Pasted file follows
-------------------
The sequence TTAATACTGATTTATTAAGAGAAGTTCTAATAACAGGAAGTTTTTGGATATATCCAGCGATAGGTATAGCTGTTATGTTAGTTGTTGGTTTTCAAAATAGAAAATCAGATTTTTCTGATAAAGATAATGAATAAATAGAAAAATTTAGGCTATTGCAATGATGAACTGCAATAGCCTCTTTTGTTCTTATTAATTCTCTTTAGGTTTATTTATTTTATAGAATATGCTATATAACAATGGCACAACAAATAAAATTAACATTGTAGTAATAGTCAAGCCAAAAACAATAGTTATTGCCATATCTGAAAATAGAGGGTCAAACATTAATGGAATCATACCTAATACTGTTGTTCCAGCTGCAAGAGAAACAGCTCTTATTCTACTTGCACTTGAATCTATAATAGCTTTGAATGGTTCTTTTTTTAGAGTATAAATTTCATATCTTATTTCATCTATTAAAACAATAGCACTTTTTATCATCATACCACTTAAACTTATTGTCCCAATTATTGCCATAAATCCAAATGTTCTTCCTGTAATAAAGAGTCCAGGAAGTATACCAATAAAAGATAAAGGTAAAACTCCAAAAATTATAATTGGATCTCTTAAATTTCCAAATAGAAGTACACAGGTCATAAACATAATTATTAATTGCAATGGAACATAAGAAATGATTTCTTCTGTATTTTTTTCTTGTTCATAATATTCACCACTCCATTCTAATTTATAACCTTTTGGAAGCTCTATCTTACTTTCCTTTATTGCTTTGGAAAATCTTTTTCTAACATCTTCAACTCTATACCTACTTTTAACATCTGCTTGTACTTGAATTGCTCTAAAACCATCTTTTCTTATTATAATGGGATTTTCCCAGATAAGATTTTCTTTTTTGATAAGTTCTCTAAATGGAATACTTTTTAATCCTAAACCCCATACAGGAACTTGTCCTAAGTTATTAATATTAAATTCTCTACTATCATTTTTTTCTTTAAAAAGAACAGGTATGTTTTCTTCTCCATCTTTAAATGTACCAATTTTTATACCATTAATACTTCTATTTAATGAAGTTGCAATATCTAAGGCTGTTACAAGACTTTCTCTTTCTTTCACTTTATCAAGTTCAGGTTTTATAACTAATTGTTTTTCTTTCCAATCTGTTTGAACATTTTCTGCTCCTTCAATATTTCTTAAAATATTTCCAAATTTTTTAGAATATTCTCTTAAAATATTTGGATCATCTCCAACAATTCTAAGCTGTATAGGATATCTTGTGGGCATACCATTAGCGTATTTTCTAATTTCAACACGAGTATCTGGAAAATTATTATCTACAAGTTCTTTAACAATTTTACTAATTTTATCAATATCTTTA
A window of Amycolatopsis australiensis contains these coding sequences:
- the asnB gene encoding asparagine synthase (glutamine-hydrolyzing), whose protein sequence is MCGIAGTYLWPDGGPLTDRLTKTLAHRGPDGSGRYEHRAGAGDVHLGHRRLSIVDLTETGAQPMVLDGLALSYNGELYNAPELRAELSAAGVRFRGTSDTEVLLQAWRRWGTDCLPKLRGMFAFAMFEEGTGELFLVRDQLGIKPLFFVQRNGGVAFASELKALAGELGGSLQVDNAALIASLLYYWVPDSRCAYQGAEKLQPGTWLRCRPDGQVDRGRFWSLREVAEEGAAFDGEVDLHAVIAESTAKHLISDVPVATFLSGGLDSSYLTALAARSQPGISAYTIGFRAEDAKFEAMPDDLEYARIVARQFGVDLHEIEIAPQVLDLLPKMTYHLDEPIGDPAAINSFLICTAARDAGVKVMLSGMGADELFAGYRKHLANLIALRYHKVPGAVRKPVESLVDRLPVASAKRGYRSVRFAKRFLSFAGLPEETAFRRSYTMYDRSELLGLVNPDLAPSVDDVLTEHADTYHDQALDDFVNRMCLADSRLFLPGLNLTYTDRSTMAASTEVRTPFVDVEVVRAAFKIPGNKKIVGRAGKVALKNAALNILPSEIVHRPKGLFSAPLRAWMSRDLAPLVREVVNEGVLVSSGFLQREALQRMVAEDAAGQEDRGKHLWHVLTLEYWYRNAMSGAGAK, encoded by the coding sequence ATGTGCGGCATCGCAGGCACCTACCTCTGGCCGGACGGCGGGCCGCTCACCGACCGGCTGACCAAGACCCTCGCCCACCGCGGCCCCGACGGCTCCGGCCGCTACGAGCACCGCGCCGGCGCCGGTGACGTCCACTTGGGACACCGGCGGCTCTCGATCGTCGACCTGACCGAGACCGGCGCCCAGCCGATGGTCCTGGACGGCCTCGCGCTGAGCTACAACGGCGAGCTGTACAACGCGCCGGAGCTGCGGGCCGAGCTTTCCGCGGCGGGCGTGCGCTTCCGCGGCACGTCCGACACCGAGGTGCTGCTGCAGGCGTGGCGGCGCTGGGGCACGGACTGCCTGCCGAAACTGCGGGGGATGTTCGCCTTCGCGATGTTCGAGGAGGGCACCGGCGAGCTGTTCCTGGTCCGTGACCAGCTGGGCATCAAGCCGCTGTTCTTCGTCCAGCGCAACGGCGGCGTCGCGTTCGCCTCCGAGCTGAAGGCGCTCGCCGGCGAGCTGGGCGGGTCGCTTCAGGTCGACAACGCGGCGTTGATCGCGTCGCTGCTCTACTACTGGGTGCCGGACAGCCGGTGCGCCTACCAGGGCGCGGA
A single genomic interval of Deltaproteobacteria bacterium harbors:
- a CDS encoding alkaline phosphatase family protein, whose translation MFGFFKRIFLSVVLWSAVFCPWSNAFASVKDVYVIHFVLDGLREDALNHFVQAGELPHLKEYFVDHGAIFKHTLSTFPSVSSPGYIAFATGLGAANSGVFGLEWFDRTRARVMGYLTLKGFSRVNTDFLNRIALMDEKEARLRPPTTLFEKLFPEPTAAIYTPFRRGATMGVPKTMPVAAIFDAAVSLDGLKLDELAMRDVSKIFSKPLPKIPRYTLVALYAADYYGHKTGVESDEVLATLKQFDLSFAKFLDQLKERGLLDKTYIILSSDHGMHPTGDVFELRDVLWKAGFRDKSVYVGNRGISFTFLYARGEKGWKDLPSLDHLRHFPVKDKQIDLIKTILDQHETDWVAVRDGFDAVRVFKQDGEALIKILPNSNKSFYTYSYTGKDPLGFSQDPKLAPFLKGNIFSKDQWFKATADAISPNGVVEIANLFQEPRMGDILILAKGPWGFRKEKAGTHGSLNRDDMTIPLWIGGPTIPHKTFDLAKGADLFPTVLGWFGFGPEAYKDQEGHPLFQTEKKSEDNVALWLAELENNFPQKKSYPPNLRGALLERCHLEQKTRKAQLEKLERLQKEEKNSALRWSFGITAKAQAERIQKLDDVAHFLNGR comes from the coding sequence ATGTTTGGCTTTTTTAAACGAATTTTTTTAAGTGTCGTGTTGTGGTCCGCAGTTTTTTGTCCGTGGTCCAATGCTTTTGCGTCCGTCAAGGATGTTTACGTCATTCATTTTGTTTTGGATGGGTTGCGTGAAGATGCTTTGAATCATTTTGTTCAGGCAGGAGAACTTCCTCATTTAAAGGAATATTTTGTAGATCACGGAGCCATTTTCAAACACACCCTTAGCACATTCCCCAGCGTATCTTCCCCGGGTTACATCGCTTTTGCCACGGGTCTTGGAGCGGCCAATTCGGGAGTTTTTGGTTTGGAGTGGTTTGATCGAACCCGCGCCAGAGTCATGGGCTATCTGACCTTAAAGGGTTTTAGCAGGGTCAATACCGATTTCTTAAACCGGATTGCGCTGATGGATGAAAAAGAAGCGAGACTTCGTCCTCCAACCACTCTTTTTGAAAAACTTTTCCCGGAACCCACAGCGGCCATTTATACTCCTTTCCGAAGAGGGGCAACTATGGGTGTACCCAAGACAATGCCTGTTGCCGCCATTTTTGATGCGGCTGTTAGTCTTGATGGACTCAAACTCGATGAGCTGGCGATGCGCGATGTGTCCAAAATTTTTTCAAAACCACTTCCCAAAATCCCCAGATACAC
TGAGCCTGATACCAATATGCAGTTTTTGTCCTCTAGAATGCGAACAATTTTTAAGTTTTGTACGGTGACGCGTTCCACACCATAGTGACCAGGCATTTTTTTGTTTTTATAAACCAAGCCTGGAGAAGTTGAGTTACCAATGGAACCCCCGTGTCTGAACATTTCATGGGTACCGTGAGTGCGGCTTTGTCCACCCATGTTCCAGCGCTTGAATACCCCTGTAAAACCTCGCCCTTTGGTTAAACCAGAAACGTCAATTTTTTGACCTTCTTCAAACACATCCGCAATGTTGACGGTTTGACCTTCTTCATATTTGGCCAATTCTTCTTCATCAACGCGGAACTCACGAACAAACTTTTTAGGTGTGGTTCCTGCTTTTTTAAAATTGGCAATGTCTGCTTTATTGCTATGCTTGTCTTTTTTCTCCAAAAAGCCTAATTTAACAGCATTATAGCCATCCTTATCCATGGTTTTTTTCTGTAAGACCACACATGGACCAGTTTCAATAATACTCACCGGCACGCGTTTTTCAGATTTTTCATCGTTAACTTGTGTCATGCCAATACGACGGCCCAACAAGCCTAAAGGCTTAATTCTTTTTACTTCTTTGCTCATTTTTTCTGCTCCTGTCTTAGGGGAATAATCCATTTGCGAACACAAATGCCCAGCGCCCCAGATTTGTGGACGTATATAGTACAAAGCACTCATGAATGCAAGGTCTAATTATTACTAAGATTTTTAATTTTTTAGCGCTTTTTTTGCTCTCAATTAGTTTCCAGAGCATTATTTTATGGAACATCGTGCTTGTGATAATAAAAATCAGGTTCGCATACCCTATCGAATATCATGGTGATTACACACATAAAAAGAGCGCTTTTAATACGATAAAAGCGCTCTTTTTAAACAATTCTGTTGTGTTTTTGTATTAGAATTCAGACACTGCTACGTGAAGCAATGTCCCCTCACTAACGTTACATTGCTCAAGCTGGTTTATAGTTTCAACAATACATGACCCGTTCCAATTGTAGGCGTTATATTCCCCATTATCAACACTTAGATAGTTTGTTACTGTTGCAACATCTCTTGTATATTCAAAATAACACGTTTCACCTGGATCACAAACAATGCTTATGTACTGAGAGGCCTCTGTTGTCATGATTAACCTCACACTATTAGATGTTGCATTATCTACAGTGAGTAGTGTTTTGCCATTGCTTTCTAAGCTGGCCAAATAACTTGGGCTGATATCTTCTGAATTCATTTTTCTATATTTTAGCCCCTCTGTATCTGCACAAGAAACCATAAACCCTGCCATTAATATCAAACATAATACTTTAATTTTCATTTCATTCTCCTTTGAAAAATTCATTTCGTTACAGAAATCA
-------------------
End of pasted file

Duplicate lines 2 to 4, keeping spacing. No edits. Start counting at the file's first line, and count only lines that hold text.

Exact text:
A window of Amycolatopsis australiensis contains these coding sequences:
- the asnB gene encoding asparagine synthase (glutamine-hydrolyzing), whose protein sequence is MCGIAGTYLWPDGGPLTDRLTKTLAHRGPDGSGRYEHRAGAGDVHLGHRRLSIVDLTETGAQPMVLDGLALSYNGELYNAPELRAELSAAGVRFRGTSDTEVLLQAWRRWGTDCLPKLRGMFAFAMFEEGTGELFLVRDQLGIKPLFFVQRNGGVAFASELKALAGELGGSLQVDNAALIASLLYYWVPDSRCAYQGAEKLQPGTWLRCRPDGQVDRGRFWSLREVAEEGAAFDGEVDLHAVIAESTAKHLISDVPVATFLSGGLDSSYLTALAARSQPGISAYTIGFRAEDAKFEAMPDDLEYARIVARQFGVDLHEIEIAPQVLDLLPKMTYHLDEPIGDPAAINSFLICTAARDAGVKVMLSGMGADELFAGYRKHLANLIALRYHKVPGAVRKPVESLVDRLPVASAKRGYRSVRFAKRFLSFAGLPEETAFRRSYTMYDRSELLGLVNPDLAPSVDDVLTEHADTYHDQALDDFVNRMCLADSRLFLPGLNLTYTDRSTMAASTEVRTPFVDVEVVRAAFKIPGNKKIVGRAGKVALKNAALNILPSEIVHRPKGLFSAPLRAWMSRDLAPLVREVVNEGVLVSSGFLQREALQRMVAEDAAGQEDRGKHLWHVLTLEYWYRNAMSGAGAK, encoded by the coding sequence ATGTGCGGCATCGCAGGCACCTACCTCTGGCCGGACGGCGGGCCGCTCACCGACCGGCTGACCAAGACCCTCGCCCACCGCGGCCCCGACGGCTCCGGCCGCTACGAGCACCGCGCCGGCGCCGGTGACGTCCACTTGGGACACCGGCGGCTCTCGATCGTCGACCTGACCGAGACCGGCGCCCAGCCGATGGTCCTGGACGGCCTCGCGCTGAGCTACAACGGCGAGCTGTACAACGCGCCGGAGCTGCGGGCCGAGCTTTCCGCGGCGGGCGTGCGCTTCCGCGGCACGTCCGACACCGAGGTGCTGCTGCAGGCGTGGCGGCGCTGGGGCACGGACTGCCTGCCGAAACTGCGGGGGATGTTCGCCTTCGCGATGTTCGAGGAGGGCACCGGCGAGCTGTTCCTGGTCCGTGACCAGCTGGGCATCAAGCCGCTGTTCTTCGTCCAGCGCAACGGCGGCGTCGCGTTCGCCTCCGAGCTGAAGGCGCTCGCCGGCGAGCTGGGCGGGTCGCTTCAGGTCGACAACGCGGCGTTGATCGCGTCGCTGCTCTACTACTGGGTGCCGGACAGCCGGTGCGCCTACCAGGGCGCGGA
A single genomic interval of Deltaproteobacteria bacterium harbors: